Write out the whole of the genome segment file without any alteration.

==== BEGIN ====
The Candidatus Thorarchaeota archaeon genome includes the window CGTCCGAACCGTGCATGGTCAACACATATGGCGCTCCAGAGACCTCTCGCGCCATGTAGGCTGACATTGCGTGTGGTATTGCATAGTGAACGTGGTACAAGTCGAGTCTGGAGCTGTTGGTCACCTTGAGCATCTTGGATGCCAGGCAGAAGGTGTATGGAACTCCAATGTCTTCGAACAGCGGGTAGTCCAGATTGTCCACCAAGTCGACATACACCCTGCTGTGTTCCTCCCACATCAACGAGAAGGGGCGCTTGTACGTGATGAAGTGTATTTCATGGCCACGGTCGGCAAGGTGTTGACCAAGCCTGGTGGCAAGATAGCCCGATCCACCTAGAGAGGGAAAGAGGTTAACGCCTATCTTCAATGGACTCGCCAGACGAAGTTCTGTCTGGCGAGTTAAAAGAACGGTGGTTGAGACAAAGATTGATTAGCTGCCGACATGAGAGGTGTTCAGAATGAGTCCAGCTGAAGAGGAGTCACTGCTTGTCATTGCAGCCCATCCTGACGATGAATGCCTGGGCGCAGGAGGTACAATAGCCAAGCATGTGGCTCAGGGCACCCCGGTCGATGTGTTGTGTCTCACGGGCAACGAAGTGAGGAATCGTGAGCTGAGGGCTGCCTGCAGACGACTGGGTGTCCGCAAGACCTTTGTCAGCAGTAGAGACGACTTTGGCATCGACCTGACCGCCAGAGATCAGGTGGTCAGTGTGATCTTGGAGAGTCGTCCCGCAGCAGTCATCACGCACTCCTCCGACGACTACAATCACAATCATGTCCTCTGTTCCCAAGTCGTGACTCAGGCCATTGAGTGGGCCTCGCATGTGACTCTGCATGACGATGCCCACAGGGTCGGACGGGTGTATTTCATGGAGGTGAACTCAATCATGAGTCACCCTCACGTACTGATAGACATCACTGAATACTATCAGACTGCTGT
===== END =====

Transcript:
The Candidatus Thorarchaeota archaeon genome includes the window CGTCCGAACCGTGCATGGTCAACACATATGGCGCTCCAGAGACCTCTCGCGCCATGTAGGCTGACATTGCGTGTGGTATTGCATAGTGAACGTGGTACAAGTCGAGTCTGGAGCTGTTGGTCACCTTGAGCATCTTGGATGCCAGGCAGAAGGTGTATGGAACTCCAATGTCTTCGAACAGCGGGTAGTCCAGATTGTCCACCAAGTCGACATACACCCTGCTGTGTTCCTCCCACATCAACGAGAAGGGGCGCTTGTACGTGATGAAGTGTATTTCATGGCCACGGTCGGCAAGGTGTTGACCAAGCCTGGTGGCAAGATAGCCCGATCCACCTAGAGAGGGAAAGAGGTTAACGCCTATCTTCAATGGACTCGCCAGACGAAGTTCTGTCTGGCGAGTTAAAAGAACGGTGGTTGAGACAAAGATTGATTAGCTGCCGACATGAGAGGTGTTCAGAATGAGTCCAGCTGAAGAGGAGTCACTGCTTGTCATTGCAGCCCATCCTGACGATGAATGCCTGGGCGCAGGAGGTACAATAGCCAAGCATGTGGCTCAGGGCACCCCGGTCGATGTGTTGTGTCTCACGGGCAACGAAGTGAGGAATCGTGAGCTGAGGGCTGCCTGCAGACGACTGGGTGTCCGCAAGACCTTTGTCAGCAGTAGAGACGACTTTGGCATCGACCTGACCGCCAGAGATCAGGTGGTCAGTGTGATCTTGGAGAGTCGTCCCGCAGCAGTCATCACGCACTCCTCCGACGACTACAATCACAATCATGTCCTCTGTTCCCAAGTCGTGACTCAGGCCATTGAGTGGGCCTCGCATGTGACTCTGCATGACGATGCCCACAGGGTCGGACGGGTGTATTTCATGGAGGTGAACTCAATCATGAGTCACCCTCACGTACTGATAGACATCACTGAATACTATCAGACTGCTGT